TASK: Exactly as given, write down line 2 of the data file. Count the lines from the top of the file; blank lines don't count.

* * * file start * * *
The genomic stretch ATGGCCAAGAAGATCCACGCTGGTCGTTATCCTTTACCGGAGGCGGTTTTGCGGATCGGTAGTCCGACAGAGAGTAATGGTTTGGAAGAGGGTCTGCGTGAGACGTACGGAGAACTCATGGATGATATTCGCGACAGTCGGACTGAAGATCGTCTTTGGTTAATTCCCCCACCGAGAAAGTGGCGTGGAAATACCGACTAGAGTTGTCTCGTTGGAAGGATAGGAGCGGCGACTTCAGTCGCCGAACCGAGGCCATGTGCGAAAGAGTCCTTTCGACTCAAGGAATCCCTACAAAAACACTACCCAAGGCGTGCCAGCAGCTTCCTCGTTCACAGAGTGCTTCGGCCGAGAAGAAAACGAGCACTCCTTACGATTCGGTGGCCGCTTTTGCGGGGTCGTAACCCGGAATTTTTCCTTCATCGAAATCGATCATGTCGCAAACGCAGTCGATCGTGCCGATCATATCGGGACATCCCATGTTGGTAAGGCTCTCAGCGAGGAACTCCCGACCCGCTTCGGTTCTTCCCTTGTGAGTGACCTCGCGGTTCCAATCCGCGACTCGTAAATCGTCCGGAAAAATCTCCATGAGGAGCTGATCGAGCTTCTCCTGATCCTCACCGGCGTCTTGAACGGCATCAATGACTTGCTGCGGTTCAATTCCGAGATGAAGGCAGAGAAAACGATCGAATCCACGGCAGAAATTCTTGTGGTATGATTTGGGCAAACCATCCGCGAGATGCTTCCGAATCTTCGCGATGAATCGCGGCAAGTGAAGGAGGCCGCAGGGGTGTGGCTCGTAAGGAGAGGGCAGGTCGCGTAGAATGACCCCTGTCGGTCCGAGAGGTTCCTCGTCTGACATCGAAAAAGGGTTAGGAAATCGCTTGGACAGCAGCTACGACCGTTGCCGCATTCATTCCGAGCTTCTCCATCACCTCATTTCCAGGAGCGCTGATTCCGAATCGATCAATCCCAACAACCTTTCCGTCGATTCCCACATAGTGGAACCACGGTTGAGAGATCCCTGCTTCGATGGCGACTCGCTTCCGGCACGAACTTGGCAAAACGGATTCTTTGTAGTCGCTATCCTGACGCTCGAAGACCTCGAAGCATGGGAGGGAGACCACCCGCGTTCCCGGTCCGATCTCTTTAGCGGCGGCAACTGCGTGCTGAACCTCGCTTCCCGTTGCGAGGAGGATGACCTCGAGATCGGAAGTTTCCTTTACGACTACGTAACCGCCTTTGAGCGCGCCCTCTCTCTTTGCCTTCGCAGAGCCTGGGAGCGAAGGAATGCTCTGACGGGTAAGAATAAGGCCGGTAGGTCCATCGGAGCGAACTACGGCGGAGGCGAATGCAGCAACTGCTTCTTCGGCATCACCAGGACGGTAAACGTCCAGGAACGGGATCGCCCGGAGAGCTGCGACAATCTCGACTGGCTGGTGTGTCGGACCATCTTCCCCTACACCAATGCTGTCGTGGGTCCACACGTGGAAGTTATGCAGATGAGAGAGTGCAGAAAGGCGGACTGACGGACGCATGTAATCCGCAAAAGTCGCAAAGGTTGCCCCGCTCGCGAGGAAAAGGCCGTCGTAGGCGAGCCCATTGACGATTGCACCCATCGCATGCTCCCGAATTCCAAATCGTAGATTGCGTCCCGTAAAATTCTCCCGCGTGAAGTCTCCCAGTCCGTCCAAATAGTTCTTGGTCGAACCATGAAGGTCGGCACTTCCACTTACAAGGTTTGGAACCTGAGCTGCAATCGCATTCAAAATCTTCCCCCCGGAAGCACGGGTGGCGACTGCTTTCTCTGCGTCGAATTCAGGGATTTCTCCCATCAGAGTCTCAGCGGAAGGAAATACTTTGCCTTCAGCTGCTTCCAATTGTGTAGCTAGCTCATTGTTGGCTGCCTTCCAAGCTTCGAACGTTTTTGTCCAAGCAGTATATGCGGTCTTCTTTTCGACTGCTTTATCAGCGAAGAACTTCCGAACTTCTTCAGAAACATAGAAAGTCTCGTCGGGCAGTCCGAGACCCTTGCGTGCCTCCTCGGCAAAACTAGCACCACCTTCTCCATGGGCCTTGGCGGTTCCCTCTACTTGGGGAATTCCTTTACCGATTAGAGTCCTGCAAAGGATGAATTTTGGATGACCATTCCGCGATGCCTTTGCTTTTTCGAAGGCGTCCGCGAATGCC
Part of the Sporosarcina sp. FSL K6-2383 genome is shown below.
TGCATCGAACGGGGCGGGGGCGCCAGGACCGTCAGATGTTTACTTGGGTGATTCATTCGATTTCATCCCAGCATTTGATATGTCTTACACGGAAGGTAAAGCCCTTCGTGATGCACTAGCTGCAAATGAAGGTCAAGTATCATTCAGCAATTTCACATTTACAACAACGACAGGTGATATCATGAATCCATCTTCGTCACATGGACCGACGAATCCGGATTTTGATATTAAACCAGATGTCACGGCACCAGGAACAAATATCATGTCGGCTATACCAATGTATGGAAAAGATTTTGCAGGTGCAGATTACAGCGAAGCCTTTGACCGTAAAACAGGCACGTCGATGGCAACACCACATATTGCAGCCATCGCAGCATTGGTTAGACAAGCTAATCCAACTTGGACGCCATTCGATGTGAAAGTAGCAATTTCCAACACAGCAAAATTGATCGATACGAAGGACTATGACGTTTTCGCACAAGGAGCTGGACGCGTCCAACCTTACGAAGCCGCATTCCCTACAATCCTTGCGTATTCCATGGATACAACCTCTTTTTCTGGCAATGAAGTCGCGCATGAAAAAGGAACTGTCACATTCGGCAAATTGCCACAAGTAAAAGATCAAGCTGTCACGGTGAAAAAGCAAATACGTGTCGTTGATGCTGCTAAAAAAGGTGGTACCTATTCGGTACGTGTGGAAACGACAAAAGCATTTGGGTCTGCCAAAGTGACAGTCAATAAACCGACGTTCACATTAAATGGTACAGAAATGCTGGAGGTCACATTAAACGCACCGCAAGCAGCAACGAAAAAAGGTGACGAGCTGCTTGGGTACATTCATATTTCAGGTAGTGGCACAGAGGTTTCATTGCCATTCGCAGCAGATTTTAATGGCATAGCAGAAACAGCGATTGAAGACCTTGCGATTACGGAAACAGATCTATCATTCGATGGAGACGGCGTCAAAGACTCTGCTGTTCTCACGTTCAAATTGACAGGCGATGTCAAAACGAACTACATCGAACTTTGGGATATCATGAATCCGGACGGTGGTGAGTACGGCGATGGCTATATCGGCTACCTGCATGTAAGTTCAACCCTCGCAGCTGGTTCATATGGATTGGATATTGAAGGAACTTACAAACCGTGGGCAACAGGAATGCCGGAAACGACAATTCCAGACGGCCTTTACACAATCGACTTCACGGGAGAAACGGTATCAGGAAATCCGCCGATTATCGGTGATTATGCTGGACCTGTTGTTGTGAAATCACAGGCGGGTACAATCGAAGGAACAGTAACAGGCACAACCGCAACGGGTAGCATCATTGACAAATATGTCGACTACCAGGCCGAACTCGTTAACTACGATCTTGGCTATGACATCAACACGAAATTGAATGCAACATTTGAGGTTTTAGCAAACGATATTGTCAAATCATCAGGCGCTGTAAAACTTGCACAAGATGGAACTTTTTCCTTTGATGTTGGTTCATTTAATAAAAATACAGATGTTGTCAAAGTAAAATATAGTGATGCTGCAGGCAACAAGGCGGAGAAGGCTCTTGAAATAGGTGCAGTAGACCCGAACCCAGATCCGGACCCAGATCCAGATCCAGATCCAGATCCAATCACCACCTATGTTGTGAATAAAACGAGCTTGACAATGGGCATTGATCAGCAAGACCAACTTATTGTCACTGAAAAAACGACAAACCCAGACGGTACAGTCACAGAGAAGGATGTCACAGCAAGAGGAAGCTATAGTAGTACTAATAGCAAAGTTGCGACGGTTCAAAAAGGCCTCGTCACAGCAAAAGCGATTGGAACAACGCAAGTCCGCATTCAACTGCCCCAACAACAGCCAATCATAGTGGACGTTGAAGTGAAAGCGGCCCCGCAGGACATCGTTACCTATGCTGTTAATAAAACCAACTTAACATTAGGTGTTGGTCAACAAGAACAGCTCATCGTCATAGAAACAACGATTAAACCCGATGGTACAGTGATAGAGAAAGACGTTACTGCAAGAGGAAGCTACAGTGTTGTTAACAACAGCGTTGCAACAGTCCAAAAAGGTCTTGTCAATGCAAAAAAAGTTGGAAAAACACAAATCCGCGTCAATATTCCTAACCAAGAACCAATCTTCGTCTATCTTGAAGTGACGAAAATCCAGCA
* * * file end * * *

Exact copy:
Part of the Sporosarcina sp. FSL K6-2383 genome is shown below.